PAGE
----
Almost of half retirees and pre-retirees in the U.S. underestimate average life expectancy, according to a new report.
The Society of Actuaries, Schaumburg, Ill., published this finding in a summary of results from its “2012 Risks and Process of Retirement Survey.” This sixth biennial study, conducted on the SOA’s behalf by Mathew Greenwald Associates and the Employment Benefit Research Institute, asked respondents about their views respecting longevity risk.
Approximately four in 10 respondents (43% of retirees and 38% of pre-retirees) underestimate average life expectancy by five year or more, the report reveals. Another two in 10 underestimate it by two to four years.
Four in 10 retirees (42%) and pre-retirees (41%) correctly respond that about half of 65-year-old men and women can expect to live until median life expectancy (age 83 for men and age 86 for women). Two in 10 (21% of retirees and 20% of pre-retirees), believe that fewer than half will live at least until that age, while approximately one-third (31%) and 36%, respectively) believe about 75% or more will live until then.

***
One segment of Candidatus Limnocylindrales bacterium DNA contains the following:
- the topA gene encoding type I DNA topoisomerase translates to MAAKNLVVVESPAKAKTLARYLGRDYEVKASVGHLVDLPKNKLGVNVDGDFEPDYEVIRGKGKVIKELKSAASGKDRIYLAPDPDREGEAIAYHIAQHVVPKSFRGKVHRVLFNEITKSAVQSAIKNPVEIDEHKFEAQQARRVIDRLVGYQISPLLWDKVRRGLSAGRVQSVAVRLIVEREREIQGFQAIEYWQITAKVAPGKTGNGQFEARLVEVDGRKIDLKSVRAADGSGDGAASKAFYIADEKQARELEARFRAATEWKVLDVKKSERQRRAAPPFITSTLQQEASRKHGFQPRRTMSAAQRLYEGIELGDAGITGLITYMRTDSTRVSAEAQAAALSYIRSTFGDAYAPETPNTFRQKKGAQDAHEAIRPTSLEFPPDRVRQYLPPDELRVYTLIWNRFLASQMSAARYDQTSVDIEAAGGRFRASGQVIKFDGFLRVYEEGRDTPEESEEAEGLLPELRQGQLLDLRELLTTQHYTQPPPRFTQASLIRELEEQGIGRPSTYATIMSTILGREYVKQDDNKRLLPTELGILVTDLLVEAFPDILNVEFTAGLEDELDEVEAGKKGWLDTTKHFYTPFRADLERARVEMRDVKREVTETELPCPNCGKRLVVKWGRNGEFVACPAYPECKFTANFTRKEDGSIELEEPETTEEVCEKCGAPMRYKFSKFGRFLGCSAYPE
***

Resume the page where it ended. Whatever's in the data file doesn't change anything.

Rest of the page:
Typical retirees and pre-retirees see themselves living until age 84 (median for retirees) or 85 (median for pre-retirees). The report notes, however, that one-quarter of retirees (24%) and almost three in 10 pre-retirees (28%, up from 15% in 2005) think they will live until age 90 or later.
At the other extreme, one in 10 retirees (9%) and pre-retirees (10%, down from 16% in 2005) do not think they will reach age 75.
A comparison of respondents’ estimates of personal life expectancy with population life expectancy demonstrates that more than half of retirees think they will not live as long as the average person of their age and sex (54%). Only three in 10 retirees (31%) cite a life expectancy that is longer than the population average.
In contract, pre-retirees are almost as likely to think they will live below the population average (46%) as they are to think they will live beyond it (41%), the study funds.
When asked the reason for their estimate of their own life expectancy, roughly half of respondents (47% of retirees and 51% of pre-retirees) cite family history. One-third mention health habits, such as staying active, exercise, eating right and not smoking.
About the same proportion gives their personal health as the reason, the study states. Fewer mention a positive attitude, average life expectancy, guessing and good health care.